Peter Smith recounts the ultimately failed attempt by Smucker's Uncrustables:
In order to secure a patent, inventions are expected to meet standards for novelty, usefulness, and "non-obviousness." That last bit is probably the biggest source for patent disputes. Patent No. 6,004,596’s usefulness was not in question. But a peanut butter and jelly sandwich is both mundane and obvious, even if you’ve cut off the crust, crimped the edges, and frozen it whole. Still, a patent examiner named Lien Tran approved the patent on the grounds that the invention was not just a sandwich: It was a sandwich within a sandwich. By surrounding the jelly filling on both sides with peanut butter so the bread didn’t get soggy, Tran determined, the inventors were on to something new. …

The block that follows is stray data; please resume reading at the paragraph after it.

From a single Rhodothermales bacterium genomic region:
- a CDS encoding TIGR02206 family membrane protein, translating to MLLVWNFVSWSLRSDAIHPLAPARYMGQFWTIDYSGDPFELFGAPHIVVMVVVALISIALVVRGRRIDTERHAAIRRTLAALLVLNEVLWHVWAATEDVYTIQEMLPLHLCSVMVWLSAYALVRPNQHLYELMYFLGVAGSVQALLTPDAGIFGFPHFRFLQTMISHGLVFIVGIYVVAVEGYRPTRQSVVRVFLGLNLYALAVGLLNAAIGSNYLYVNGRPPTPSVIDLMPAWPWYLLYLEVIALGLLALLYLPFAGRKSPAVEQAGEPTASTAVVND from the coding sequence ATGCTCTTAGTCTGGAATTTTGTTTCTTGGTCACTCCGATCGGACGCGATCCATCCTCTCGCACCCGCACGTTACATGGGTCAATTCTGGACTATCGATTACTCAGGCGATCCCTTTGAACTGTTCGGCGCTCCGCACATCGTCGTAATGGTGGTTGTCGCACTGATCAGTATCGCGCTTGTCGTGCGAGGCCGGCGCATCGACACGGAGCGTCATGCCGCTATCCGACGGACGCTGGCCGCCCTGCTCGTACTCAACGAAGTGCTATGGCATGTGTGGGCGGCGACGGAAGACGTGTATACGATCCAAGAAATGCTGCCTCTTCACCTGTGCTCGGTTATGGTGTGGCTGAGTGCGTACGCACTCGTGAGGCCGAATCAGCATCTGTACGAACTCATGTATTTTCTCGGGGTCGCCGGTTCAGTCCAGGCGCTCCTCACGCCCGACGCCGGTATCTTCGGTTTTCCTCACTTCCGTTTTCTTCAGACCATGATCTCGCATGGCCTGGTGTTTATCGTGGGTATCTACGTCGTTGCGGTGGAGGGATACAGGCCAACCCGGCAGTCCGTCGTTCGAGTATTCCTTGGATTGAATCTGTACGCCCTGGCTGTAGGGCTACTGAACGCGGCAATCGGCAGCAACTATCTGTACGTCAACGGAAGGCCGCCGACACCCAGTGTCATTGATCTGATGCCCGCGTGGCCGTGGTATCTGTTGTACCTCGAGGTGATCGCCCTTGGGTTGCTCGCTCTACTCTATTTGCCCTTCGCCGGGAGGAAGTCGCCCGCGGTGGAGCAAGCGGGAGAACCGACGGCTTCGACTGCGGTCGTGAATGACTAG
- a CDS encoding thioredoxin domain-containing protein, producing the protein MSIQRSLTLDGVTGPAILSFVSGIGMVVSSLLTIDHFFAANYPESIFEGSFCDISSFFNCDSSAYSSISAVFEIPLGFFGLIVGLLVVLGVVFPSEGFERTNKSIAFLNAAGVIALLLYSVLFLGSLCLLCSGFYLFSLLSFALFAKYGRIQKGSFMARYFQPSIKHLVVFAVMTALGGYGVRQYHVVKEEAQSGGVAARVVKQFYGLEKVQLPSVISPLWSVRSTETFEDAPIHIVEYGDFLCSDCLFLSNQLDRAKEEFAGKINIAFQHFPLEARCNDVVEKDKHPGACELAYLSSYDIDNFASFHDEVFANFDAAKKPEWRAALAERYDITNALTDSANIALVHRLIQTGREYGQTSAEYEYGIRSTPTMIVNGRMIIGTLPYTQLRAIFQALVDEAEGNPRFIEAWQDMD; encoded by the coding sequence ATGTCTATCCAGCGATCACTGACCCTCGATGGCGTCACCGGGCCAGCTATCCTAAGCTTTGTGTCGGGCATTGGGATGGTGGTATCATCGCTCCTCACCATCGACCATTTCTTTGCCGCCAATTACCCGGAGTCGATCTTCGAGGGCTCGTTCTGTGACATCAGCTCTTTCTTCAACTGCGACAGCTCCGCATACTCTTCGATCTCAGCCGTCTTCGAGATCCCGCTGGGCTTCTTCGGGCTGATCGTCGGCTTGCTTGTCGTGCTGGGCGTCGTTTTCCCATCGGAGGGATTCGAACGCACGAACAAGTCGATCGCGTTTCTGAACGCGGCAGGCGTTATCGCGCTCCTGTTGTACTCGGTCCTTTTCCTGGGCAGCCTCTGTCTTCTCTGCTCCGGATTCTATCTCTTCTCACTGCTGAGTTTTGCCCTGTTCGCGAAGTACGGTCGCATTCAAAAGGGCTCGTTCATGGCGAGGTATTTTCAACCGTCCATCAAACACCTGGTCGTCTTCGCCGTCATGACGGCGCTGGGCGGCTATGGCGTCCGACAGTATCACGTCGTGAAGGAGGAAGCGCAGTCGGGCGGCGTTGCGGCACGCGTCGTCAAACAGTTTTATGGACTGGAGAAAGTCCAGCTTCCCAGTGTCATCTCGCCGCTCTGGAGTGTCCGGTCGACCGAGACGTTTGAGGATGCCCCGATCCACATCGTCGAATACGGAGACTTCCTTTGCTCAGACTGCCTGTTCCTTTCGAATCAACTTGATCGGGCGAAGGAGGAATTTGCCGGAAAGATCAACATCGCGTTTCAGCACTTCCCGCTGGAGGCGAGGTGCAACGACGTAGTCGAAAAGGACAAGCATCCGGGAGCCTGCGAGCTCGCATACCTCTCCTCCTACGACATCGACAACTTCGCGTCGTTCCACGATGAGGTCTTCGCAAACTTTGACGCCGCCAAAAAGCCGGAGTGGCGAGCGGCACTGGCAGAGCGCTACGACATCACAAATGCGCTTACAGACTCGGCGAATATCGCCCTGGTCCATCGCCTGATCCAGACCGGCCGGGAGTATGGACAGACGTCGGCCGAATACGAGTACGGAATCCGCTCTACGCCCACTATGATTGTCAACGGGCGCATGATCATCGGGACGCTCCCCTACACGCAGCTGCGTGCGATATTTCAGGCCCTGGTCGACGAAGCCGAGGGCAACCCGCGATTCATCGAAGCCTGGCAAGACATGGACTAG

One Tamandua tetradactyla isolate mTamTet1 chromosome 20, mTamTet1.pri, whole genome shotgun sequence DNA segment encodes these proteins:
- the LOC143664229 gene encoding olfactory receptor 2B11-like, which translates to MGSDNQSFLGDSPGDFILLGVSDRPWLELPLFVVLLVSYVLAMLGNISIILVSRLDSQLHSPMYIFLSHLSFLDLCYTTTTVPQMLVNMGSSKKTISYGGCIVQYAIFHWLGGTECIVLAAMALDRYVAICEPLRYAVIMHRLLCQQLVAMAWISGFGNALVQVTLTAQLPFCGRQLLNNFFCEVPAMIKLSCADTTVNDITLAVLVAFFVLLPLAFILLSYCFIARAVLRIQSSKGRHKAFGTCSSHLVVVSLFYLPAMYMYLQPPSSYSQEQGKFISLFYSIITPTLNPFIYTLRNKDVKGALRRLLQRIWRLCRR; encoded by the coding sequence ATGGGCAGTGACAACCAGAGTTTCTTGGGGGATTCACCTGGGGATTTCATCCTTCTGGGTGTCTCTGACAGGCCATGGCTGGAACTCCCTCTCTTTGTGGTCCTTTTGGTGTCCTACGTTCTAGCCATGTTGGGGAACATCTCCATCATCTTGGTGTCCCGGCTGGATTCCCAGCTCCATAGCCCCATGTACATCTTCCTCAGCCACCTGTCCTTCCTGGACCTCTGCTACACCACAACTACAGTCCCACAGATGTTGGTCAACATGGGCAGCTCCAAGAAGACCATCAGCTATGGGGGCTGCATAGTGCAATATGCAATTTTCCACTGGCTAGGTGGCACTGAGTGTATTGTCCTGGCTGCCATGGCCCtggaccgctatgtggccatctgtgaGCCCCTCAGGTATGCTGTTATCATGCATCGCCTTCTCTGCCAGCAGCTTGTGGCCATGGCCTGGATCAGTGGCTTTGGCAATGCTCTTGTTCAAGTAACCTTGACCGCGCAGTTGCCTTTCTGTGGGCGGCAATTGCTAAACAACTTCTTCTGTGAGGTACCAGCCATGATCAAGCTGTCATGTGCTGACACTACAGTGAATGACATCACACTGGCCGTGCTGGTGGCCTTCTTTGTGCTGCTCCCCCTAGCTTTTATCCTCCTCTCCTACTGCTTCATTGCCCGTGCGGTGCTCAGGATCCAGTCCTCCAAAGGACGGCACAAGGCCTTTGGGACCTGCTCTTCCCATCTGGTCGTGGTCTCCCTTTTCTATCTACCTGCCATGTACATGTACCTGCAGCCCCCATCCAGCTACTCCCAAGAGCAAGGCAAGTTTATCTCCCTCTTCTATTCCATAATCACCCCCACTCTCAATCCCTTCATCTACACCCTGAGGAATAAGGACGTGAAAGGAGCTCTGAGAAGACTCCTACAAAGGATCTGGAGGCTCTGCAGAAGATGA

Smucker's continued to assert that its sandwich-making process was unique and worthy of protection, but as it turns out, the crimped edges of Uncrustables actually look a lot like ravioli. Upon re-examination, the patent office even noted that sandwiching jelly between two layers of peanut butter was not novel—it unearthed a citation in The Wichita Eagle from 1994, explaining the very method as a back-to-school tip for keeping sandwiches free from sogginess. A court ultimately rejected the patent in 2005. The story of the patented PB&Js is a convenient parable for the vast overreach and rampant abuse of intellectual property in the United States.
(Photo by Flickr user spike55151)